NIGERIA’S DEMOCRACY AND THE RULE OF LAW

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Within a week, two newspapers, The Punch and Business Day, have raised questions around the sustainability of Nigeria’s democracy, especially in the wake of the violation of human rights, disobedience of court orders and attempts to annihilate the rule of law.

It’s been over 20 years since Nigeria transcended from military rule to adopt what is said to be the best system of government across the world —democracy. Unfortunately, a recent editorial by Business Day has served as a firm reminder to President Muhammadu Buhari that this is not the 1985 military regime. The editors of the online medium are concerned about the direction of Nigeria’s democracy with the recent use of extrajudicial means to shut the opposition.

Political science students have a saying that “the worst democracy is better than the best military rule”, and the elementary class will define democracy as a system of the people, by the people and for the people. Democracy should therefore enable freedom of participation, association and human right, which drives development.

Sadly, it appears that recent practices in Nigeria are extremely different from what the democratic system of other countries represents. If our founding fathers turn back from their graves, will they see that country they fought for from the colonial masters? Or will they be filled with regrets? This calls for deep reflections.

Pieter Williams Botha, a South African politician once said, “Black people cannot rule themselves because they don’t have the brain and mental capacity to govern a society. Give them guns, they will kill themselves, give them power they will steal all the government money; give them independence and democracy, they will use it to promote tribalism, ethnicity, bigotry, hatred, killings and wars”. This statement may just reflect the democratic system in Nigeria and the system of governance has, however, not proven this to be erroneous at several levels.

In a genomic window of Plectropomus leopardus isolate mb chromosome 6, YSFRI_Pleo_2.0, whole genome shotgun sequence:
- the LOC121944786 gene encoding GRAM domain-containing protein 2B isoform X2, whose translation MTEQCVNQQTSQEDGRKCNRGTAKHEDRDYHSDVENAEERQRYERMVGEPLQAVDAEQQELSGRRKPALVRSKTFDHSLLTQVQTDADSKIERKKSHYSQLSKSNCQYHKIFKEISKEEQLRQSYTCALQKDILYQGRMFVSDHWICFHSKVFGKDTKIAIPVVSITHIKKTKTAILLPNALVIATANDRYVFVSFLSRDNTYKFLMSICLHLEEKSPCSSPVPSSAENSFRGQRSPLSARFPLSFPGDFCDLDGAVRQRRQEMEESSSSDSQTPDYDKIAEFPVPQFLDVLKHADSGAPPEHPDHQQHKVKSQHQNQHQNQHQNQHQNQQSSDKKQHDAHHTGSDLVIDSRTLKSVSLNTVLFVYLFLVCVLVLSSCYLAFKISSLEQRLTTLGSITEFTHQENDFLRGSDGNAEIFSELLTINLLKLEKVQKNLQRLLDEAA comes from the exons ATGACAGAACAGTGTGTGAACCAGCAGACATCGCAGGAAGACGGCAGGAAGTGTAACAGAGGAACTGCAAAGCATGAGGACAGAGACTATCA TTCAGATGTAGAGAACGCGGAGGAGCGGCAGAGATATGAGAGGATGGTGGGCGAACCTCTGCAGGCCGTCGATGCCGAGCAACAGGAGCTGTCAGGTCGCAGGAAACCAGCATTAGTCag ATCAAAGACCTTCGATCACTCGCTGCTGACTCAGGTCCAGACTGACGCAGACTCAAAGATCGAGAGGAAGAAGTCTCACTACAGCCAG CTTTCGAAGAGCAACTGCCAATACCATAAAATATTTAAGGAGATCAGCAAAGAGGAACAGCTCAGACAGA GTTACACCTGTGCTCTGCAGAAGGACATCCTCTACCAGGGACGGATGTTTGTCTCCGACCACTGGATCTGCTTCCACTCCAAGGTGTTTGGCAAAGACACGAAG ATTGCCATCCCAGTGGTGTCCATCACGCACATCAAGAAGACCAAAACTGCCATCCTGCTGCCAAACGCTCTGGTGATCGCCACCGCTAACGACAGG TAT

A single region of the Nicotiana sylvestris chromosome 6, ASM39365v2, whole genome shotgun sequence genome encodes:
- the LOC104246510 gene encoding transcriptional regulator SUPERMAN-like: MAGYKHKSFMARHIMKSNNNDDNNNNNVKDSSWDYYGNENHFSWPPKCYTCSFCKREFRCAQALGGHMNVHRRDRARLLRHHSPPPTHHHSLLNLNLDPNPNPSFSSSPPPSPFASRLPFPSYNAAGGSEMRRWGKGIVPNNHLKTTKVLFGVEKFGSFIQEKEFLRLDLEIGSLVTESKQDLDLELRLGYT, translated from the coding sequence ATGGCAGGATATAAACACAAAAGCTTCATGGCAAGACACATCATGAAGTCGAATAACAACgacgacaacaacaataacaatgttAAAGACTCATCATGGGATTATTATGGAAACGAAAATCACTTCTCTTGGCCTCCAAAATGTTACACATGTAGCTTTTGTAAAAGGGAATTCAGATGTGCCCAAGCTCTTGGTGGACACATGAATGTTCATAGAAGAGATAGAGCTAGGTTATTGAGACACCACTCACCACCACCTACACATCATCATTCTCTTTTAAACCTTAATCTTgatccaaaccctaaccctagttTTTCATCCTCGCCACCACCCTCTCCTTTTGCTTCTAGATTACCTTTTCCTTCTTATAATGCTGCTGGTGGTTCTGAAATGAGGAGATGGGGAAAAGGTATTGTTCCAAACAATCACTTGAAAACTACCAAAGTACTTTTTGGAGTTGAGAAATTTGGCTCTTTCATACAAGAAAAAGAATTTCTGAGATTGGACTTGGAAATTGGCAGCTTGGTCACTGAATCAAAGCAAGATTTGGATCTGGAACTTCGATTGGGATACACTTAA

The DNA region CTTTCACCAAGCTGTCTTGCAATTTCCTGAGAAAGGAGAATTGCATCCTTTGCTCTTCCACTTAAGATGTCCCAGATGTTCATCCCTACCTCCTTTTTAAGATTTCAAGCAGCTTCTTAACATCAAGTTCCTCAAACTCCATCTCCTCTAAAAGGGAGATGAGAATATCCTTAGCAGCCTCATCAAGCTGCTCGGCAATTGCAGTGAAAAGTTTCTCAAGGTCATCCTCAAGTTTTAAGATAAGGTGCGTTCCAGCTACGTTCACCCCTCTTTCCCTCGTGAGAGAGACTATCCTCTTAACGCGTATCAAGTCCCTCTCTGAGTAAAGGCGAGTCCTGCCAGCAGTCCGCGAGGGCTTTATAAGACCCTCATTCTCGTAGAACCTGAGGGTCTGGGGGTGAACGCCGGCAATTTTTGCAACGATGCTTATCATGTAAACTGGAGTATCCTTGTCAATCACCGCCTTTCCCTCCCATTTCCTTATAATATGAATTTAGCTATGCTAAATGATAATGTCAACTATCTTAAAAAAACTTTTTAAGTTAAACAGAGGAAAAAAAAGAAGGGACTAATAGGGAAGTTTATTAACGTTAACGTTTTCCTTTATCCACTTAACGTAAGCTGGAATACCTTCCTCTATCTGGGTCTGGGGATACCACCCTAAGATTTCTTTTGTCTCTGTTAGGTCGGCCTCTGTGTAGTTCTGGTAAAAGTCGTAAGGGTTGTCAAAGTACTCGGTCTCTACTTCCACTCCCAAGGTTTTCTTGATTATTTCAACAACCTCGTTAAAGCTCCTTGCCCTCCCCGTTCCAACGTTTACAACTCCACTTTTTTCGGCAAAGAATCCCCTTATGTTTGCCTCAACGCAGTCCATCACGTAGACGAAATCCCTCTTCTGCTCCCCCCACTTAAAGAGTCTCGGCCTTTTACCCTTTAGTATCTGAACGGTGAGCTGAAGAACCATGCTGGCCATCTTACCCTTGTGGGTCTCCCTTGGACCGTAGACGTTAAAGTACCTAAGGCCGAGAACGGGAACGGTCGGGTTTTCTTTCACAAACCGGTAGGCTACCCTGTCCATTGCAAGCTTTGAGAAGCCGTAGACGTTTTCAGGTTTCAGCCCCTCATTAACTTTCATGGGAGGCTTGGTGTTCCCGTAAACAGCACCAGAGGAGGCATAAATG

The 1999 constitution in Chapter II is very clear on the motto of the country, which is Unity and Faith, Peace and Progress but the level of disunity has led to several insecurity issues in various parts of our dear country, thereby stalling adequate progress. Issues of religious differences and high level of intolerance is consistently on the rise. Territorialism at various state level and expression of ignorance of some citizens, disregarding the provisions of Chapter II of the constitution cannot be divorced from the cause of ethnicity and communal clashes in the country in the name of citizenship. The struggle for resources has become scarce due to inadequate governance institutions and visibility. This menace has characterized our democratic system.

The provisions of fundamental human rights are now misrepresented as mere making of statements, distant from what the law requires. The acclaimed dividends of democracy such as rights to life, quality education, adequate health system and basic infrastructure seem to be more accessible and available during the military rule than the democratic system of government Nigerians fought for.

Even though the Chief Justice of Nigeria, Tanko Muhammed, claimed he would not tolerate disobedience of court orders, his body language to such doesn’t reflect the claim. The judiciary is no longer the hope of the common man. There have been various instances of disobedience of court orders especially by the executive arm of government. The delay in passing judgement and various conflicting court judgements especially around election related matters has led to waste of taxpayers’ money. The judicial system, no doubt needs to re-position itself to the apex of trust and integrity in order to shape the democratic system.

Similarly, public office holders, either elected or appointed must see such office to be worthy of trust, and capable of delivering on the needs of democracy. Elected officials at the federal and state levels should use their office and power to make laws for the peace, order and good governance of the Federation. Lawmakers should engage in people-oriented policies, and create an enabling environment in all parts of the country. Consequently, there is an urgent need for political office holders to look inwards, be accessible and increase engagement with citizens at all levels in order to have a progressive democratic government that would eradicate poverty, insecurity, and hunger.

Oluwaseyi Moses, Zonal Program officer, YIAGA Africa